Laura Trott – 2022 Speech on the Cost of Living Crisis

The speech made by Laura Trott, the Conservative MP for Sevenoaks, in the House of Commons on 17 May 2022.

I welcome the opportunity to debate this topic and discuss what we can best do to help all of our constituents who are suffering today. Inflation is running at 7% here, 7.5% in Europe and 8.5% in the United States of America. The Bank of England Governor has been clear that 80% of the inflationary forces are outside the Government’s control and the reach of monetary policy, so we must look to fiscal policy to do as much as we can, while not making the problem worse by being inflationary.

I turn first to the windfall tax. It is important to get the quantum in perspective. A windfall tax is not a silver bullet. It would be worth £2 billion overall, I think, which is about £72 a household or, if we targeted that at the lowest 25%, £280 a household. Of course that is helpful, but would it solve the problem? No.

I have three concerns about the design of a windfall tax and whether we employ it. First, on protecting consumers, it is unorthodox to suggest that price reductions in a sector are best served by whacking a tax on the producers. It is difficult to see how that would result in price reductions in the sector. Of course, we have the price cap, and that would help in some respects, but without proper controls it is difficult to see how the costs would not ultimately be passed on to consumers.

Secondly, on competition in the market, we all know that the industry is volatile: BP’s profits last year were at a record low, and they are now at an enormous high. The right hon. Member for Doncaster North (Edward Miliband) was absolutely right that BP and Shell have not said that a windfall tax would be a disaster for them, but in many ways they would not say that, because they are huge players in the market and they could absorb it. The problem will be much more with the smaller players and the discouragement to competition that such a tax might result in. I strongly believe that the best way to drive down prices in the market is by encouraging competition. We have lost that recently, and I do not see how a windfall tax would encourage it or get it back in place.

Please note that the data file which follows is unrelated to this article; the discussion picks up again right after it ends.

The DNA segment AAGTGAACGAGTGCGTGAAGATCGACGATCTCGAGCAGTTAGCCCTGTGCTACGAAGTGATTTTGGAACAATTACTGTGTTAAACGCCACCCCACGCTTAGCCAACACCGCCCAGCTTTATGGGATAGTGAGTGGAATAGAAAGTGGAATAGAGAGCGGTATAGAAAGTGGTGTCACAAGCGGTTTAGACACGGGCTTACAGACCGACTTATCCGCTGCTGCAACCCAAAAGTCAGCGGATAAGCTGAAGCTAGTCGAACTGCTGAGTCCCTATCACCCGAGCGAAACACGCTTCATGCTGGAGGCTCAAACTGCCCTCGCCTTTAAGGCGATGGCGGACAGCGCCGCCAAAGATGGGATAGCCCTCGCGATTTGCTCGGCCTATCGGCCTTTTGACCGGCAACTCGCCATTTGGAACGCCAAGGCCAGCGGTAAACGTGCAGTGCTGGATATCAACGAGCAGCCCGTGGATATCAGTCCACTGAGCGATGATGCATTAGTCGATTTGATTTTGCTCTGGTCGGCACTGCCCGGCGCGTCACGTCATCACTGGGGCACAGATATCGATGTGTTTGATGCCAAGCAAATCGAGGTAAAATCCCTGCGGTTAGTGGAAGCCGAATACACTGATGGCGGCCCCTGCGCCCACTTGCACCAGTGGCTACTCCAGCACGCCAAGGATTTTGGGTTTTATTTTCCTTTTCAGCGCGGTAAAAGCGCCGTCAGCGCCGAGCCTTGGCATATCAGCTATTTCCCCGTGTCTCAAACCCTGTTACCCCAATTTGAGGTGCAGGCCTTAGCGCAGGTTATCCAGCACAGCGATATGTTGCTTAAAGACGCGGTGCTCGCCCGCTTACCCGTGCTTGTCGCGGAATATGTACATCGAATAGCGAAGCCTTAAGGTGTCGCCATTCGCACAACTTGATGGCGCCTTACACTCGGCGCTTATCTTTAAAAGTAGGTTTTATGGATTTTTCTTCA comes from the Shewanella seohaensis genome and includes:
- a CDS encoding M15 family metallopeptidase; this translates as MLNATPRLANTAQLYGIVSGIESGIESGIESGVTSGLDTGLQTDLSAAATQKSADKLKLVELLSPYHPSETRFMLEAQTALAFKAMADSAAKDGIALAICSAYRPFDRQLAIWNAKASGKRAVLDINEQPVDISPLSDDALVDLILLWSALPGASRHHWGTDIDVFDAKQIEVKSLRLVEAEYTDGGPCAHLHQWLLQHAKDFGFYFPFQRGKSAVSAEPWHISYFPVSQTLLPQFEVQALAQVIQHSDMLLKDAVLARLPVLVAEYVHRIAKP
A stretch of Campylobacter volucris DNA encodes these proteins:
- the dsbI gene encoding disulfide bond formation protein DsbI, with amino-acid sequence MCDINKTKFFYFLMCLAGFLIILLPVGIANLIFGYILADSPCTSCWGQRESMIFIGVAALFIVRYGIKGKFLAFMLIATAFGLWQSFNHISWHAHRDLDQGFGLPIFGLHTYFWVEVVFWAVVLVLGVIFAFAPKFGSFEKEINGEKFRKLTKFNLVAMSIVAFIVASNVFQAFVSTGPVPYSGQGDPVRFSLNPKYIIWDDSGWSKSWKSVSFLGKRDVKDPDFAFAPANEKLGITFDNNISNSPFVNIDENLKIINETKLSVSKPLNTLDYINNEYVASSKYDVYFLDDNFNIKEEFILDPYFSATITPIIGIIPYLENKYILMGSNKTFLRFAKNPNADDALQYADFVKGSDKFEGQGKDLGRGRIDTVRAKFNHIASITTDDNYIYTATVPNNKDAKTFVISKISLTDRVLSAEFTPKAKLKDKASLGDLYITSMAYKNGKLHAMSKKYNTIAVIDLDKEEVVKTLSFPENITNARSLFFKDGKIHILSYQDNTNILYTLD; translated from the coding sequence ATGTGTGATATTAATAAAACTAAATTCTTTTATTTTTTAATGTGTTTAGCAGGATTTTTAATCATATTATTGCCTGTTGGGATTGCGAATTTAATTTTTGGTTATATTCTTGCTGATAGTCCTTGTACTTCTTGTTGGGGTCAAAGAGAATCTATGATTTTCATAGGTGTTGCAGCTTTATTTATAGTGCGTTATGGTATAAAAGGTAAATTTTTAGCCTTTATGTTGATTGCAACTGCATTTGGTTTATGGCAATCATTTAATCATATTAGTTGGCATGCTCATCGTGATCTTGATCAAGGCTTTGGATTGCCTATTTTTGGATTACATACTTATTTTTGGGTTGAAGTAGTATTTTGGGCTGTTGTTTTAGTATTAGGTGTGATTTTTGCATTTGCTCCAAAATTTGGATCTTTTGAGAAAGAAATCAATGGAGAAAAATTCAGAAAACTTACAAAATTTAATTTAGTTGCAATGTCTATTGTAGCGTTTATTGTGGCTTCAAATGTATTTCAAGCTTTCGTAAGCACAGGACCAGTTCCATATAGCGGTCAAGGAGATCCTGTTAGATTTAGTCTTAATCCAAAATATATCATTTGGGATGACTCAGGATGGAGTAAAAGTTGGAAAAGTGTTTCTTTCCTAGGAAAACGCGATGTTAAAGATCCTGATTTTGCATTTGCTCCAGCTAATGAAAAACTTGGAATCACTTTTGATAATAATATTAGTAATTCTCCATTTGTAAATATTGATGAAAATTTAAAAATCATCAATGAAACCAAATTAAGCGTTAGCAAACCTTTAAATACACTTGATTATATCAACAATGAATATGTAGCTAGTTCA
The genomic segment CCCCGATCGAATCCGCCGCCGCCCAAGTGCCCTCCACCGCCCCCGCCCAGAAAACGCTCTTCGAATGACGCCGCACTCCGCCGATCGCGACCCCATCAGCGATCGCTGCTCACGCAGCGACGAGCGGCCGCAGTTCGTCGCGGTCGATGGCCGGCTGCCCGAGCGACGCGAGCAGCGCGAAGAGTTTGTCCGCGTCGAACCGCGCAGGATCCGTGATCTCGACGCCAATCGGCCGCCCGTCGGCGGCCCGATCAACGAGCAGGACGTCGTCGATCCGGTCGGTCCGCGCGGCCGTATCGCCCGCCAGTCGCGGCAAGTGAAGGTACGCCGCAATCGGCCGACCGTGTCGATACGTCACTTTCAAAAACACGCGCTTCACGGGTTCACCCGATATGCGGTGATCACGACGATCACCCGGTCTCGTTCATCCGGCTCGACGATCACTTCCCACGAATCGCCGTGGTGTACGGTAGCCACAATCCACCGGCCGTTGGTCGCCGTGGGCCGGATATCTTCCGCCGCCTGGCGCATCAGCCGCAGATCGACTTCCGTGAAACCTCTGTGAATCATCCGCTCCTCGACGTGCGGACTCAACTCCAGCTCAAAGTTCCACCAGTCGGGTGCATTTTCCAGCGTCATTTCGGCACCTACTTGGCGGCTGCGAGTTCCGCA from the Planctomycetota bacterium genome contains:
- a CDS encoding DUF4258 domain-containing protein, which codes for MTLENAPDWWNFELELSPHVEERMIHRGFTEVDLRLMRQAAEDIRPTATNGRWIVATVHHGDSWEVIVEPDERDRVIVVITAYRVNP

Finally, we need to be clear that the best thing we can do to help everyone is drive up economic growth, which is best served by businesses creating jobs and driving consumption. If we put a windfall tax on industries at random, that will discourage investment. I am not talking about individual projects here and there, and I recognise what BP has said, but in the business environment overall we need to be extremely clear about what our criteria are for imposing windfall taxes and, therefore, the impact those will have on investment in business overall. What we cannot do under any circumstances is give up our reputation for being a stable, low-taxation economy.

That aside, I have one idea of my own to put to the Front-Bench team. I think that we should introduce a measure to make it illegal to disconnect the energy supply, similar to that for the water supply. Following privatisation in 1989, the Water Act 1989 prohibited the disconnection of the water supply to domestic customers for reasons of non-payment. Companies can therefore still take people to court for moneys owed, but they cannot cut off supply. Currently, energy suppliers cannot disconnect households over the winter months in some situations, such as those who live alone or with other people who have reached the state pension age. I propose that we extend that more widely to ensure that, in the very worst circumstances, we do not have people’s homes cut off. I hope that can be taken away and considered. More broadly, when we are talking about these issues and how we best help people, let us think about the potential quantum for the windfall tax: what it will raise, the potential harm it may cause and what the alternatives are.